Nearly a year ago, one of my readers asked me to do a tutorial for a 1920’s bob hairstyle using pin-curls as a base. She sent me a few pictures from Downton Abbey as a reference. It was really similar to a style I’ve worn myself, but it’s taken me forever to get around to doing the tutorial. So sorry!
I’ve decided to do this style as a photo tutorial because it’s a time-consuming style and I think photos might be easier to follow than a video.
To do this style, you’ll need a basic knowledge of how to pin-curl your hair. Your hair will need to be at least shoulder length for this style to work. I find that this style works best on straight or wavy hair.
You will need:
– A wide-toothed comb
– A tail comb
– Setting lotion of your choice. This is optional. You may not need to use any sort of setting product if your hair holds a curl easily. I prefer to use a small amount of mousse on mine just to give it a bit more hold.
– Loads of bobby pins.
Jump in the shower and wet your hair. Towel dry until your hair is still quite wet, although not dripping wet.
Use a wide-toothed comb to detangle your hair. Please don’t use a brush for this step as brushing wet hair can cause it to snap and break. Apply a small amount of setting lotion to the lengths of your hair if you’re using it.
Part your hair into a deep side part. Make a triangular section of hair at the front of your head.
Pin curl this front section into 6 curls. Use an alternating pin-curl patter. This means that you’ll have two curls that turn towards the face, then two curls that turn away from the face and then another two curls that turn towards the face. I’ve used a very scientific-looking picture to illustrate this. These curls will form the wave at the front of the face when the style is finished.
Pin curl the right side of your head in an alternating pin curl pattern. Roll the first curl towards your face, then the next curl away from your face. Continue like this until you reach the back of your head.
This alternating pattern of making one curl roll under and the next roll over will help the hair to knit together when we pin it up later.
It’s really important that you lay the curls flat against your head. Don’t twist the base of your curls, because this will add more volume at the top of your head. The 1920’s styles were very flat on the scalp, so we want the curls to lie smooth against your head.
Pin curl the hair on the left side of your head, using that same alternating pattern. The first curl rolls towards the face, and the next rolls away from the face and so forth.
Now your hair is all rolled up. Give your head a gentle shake and make sure that the curls are all secure. Add more pins to any curls that feel loose. Leave them in overnight to dry completely. If you need to, tie a cotton scarf over your hair to keep everything in place.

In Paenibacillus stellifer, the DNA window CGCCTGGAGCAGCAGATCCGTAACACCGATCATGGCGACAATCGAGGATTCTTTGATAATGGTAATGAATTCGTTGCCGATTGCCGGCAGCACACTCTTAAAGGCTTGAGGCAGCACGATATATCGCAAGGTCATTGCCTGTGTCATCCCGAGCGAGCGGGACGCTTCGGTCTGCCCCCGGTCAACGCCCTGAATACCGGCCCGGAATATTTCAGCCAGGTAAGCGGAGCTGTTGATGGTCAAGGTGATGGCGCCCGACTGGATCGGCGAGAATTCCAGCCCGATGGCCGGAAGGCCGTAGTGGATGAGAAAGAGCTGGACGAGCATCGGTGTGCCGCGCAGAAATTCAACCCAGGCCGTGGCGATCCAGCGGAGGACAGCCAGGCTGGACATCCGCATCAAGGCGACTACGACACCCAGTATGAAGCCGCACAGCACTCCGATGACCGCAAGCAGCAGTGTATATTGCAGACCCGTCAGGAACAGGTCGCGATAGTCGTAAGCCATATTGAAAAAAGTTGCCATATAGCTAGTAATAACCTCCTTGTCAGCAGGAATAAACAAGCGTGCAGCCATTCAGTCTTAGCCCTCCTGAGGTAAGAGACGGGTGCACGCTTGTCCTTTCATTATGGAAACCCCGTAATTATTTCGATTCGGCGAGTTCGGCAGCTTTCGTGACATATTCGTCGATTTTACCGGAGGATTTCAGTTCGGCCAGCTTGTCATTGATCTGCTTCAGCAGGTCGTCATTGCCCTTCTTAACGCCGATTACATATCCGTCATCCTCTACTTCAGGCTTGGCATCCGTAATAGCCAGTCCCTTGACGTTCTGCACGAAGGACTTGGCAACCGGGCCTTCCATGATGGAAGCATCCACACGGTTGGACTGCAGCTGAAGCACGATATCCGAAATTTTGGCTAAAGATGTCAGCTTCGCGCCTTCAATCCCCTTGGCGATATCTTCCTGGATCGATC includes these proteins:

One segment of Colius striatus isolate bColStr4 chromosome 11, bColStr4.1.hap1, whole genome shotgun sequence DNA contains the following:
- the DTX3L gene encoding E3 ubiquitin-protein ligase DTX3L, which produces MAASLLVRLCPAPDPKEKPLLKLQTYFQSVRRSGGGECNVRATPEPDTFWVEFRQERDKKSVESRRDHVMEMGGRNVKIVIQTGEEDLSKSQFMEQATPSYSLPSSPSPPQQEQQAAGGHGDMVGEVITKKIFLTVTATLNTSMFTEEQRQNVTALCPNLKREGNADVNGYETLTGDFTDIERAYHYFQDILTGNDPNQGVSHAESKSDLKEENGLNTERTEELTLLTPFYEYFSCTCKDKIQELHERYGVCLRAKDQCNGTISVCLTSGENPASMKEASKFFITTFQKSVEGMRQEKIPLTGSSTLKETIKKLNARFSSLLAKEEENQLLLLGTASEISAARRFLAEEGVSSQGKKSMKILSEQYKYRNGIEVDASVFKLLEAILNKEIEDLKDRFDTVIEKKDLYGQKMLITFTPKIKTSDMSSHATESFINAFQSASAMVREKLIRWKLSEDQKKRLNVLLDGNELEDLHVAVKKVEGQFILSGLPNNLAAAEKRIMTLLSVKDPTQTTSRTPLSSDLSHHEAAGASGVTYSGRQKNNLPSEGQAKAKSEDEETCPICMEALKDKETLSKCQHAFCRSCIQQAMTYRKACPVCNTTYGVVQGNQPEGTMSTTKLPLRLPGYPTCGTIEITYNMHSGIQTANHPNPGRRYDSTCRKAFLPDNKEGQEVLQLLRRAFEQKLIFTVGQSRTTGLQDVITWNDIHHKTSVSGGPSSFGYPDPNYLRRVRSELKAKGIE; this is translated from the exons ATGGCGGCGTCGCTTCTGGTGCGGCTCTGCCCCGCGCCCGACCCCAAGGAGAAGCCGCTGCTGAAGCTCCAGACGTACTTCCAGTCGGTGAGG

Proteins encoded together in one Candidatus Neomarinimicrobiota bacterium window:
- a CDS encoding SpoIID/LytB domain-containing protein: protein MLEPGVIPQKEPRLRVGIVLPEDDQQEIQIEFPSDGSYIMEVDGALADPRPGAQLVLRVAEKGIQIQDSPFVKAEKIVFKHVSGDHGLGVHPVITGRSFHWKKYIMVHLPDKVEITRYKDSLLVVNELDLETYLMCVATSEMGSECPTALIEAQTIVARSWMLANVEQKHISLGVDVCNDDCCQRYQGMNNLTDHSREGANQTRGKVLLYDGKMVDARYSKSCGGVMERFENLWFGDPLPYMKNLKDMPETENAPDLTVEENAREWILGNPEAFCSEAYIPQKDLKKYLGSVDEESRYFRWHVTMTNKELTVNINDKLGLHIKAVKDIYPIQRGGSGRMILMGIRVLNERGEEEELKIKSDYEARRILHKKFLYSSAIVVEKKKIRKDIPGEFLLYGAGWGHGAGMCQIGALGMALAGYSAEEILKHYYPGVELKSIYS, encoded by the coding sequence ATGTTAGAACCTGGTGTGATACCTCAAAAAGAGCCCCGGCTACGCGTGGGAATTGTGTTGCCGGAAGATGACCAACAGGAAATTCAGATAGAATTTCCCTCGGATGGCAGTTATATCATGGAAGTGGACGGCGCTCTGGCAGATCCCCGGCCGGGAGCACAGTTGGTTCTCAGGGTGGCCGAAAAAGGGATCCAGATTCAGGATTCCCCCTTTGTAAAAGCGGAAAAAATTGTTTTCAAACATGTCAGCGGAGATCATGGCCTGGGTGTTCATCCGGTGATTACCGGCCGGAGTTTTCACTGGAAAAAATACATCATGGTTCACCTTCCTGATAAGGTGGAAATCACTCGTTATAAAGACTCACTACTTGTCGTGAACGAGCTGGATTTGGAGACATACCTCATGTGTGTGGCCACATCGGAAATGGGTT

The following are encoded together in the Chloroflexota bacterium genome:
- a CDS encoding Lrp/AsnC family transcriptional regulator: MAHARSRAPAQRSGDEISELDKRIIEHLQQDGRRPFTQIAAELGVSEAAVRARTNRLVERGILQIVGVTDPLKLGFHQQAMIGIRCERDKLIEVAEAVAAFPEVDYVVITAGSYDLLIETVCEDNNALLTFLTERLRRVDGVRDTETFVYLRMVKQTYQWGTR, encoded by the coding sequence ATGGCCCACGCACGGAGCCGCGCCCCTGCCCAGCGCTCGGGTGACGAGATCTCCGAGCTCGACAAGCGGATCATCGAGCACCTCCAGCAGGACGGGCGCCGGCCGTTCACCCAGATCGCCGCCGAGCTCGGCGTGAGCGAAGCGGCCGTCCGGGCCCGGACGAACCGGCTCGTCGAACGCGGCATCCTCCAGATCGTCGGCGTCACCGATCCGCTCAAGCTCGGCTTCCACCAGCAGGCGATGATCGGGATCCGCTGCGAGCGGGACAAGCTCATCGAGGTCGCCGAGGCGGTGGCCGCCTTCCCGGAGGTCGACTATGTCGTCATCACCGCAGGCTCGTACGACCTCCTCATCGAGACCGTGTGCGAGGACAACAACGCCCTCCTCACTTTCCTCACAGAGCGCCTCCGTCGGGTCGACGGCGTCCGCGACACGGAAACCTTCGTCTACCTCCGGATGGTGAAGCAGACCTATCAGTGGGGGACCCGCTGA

Ta-da! It’s morning! By now your curls should be all dry and ready to style.
Release all the pin curls except for the front section. When you pull your curls out, make sure that you pull them downwards, rather than outwards. Pulling your curls outwards will create volume, which we don’t want for this look. You want the curls to flow down straight.
Use your tail comb to carefully smooth the crown of your head. Don’t pull the comb all the way through the curls, just smooth the top of your head. Be careful not to disturb that front section.
This part is slightly tricky, and it might take a few goes to get it right. Take the hair from the right side of your head in your hand. Push it up towards your head and roll it underneath until it looks like short hair. The alternating pattern of the curls will allow the hair to ‘knit’ together and settle snugly into your neck. Pin the hair securely into position, placing the pins underneath your hair so that they’re hidden. It looks best if you use pins that are the same shade as your hair for this part.
Repeat on the left side of your head, rolling and pinning the hair underneath so that it looks like a cropped bob. Cute!
Release the curls from that front section. Once again, remember to pull them down rather than outwards.
Brush out this section. Be patient, as brushing out the curls may take a long time (hence my bored expression in this picture) Brush until the section is smooth.
Use your fingers to fashion this front section into an “s’ shaped wave. Secure it with pins and tuck the ends into the hair behind your ear. If you’d like to make more defined finger waves, check out this video I made which will show you how to do it.
Give the whole thing a blast of hairspray and you’re all done!
If you wanted you could also add a hair accessory or headband to dress it up.
Well, that sure was a long tutorial! Let me know if you’ve got any questions. If you’d like to request a look for me to make a tutorial for, just ask, I’d be happy to oblige!